Of education and jobs and you know … money !

We had our final practical exams today – which went relatively well.
The external examiner, apart from being a jovial fellow, turned out to be pretty much entertaining also …

Anyways, I did finish my program (assignment we are supposed to code in 3 hours) well before time and was left musing on some issues, which finally resulted in this post.

A recent news article flashed through my memory – one which in 4 ISB (Indian School of Business) graduates were offered jobs which paid salaries of approximately Rs. 10,400,000 – the highest that any MBA graduate from the country.
Now, ignoring the fact, that the salaries are actually in US Dollars (USD 233,800 to be precise) and these students will probably be abroad (where it is much more expensive to live), the salaries ARE pretty high. More so, when you are starting in a company.

Now comparing this to the salaries that we (Engineering graduates) from the Pune University make – which is more or less in the range of Rs. 200,000 to Rs. 450,000, it would take us approximate 20 years to make the same amount that one of these ISB guys make in 1 year.

Which in more harsh and simpler terms means that one of these 4 guys will make more in 15 days of working compared to what we guys will make in a year of working.

A pretty compelling reason to do an MBA, ain’t it?

However, IIM-Ahemdabad, which is considered one of the toughest schools in the world to get into and which is also one of the better IIMs in the country, has a national average package of Rs. 1,000,000 (10 lacs) and their highest Indian offer was Rs. 3,400,000 (34 lacs). I’m not aware of their international packages.

Makes you do some thinking …

Doing some more research on this subject, brought me to this very interesting artice by the Hindustan Times – titled : The Jobs Paradox

A quote from the article states:

They are qualified engineers and MBAs, but they have no jobs. India had more than 60,000 unemployed graduate engineers at last count, according to government figures. No official figure for unemployed MBAs has been published yet.

And yet, India also has a shortage of skilled technical manpower. The country will face a shortfall of 1,50,000 IT engineers in 2010, says a Nasscom-McKinsey report released four months ago.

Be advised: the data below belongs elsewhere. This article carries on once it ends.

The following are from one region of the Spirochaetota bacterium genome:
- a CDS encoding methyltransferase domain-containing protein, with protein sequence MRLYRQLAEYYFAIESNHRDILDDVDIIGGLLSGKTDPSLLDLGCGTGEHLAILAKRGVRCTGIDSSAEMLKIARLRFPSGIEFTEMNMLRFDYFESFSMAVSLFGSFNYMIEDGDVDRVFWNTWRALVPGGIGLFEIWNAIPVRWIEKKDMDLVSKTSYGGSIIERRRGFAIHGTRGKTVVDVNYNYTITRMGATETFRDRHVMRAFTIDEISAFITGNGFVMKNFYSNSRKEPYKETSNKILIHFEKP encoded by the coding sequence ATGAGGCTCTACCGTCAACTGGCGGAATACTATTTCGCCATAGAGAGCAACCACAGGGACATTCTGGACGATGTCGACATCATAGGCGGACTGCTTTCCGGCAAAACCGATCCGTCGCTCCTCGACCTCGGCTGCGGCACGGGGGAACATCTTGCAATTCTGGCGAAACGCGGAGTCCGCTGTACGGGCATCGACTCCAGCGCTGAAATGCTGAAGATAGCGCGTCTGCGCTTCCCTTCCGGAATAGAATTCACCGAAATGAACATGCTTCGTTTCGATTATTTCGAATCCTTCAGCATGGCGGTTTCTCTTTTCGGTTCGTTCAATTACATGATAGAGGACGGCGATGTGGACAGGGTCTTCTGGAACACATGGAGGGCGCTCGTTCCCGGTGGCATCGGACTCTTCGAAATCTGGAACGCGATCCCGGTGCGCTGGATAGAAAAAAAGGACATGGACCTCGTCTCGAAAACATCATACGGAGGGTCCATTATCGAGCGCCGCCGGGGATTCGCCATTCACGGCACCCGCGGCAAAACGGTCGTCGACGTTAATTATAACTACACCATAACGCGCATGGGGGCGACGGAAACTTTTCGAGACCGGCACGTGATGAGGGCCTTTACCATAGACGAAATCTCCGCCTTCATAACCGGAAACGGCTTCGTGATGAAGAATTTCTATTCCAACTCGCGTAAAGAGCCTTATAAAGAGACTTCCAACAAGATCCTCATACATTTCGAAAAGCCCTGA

The article further goes to say that though India produces a LOT of Engineers and other graduates – many of them are “unemployable”.

The only standard body governing technical education in the country is the AICTE – which sadly cannot maintain standards … Most of the institutes certified by them are not upto the standards at all – and it does not take an expert to notice this.

Another problem (which the article also states) that there is big shortage of good teachers. The main reason being that teachers don’t draw a big salary in most of the colleges. Freshly placed students tend to make as much as the teachers – if not more … one reason, why teaching is not such a lucrative option and why there is such a dearth of good teachers.

Even in my college, though we always tend to get good overall results every year, barring a few teachers, others don’t make a case for joining the college.
This is the case with most of the colleges around Pune – even the so called better colleges.

A good teacher is recognised instantly and respected by all the students – so we do get to hear accounts of “good” teachers – but these have been too far and few …

This finally brings us back to the question of how the results tend to be good irrespective of the teachers?
There are two points to the answer – students who are sincere and/or brilliant from the beginning who carry themselves through and a very redundant and predictable education system – the latter of which I’ll leave for discussion on a different article.

Hence, this creates a catch 22 situation.
Colleges, in order to do well, need to pick good students from the starting — and good students only go to colleges that are doing well.

The case with our college is slightly different – its more of a proximity thing.
Our college is located in the heart of the city – and thus is more or less close to every corner of the city. ( The average time of getting to college is about 15 mins)
This draws more or less the good students from around who probably don’t want to spend their lives travelling to colleges – and hence, the college is doing well.

But at the end of the day, all the colleges are failing to produce engineers which companies can use – so much, that the companies, given up all hope of finding good people, have started picking up good students early (before graduation) and training them on weekends – so that, by the time they pass out, they can start working immediately.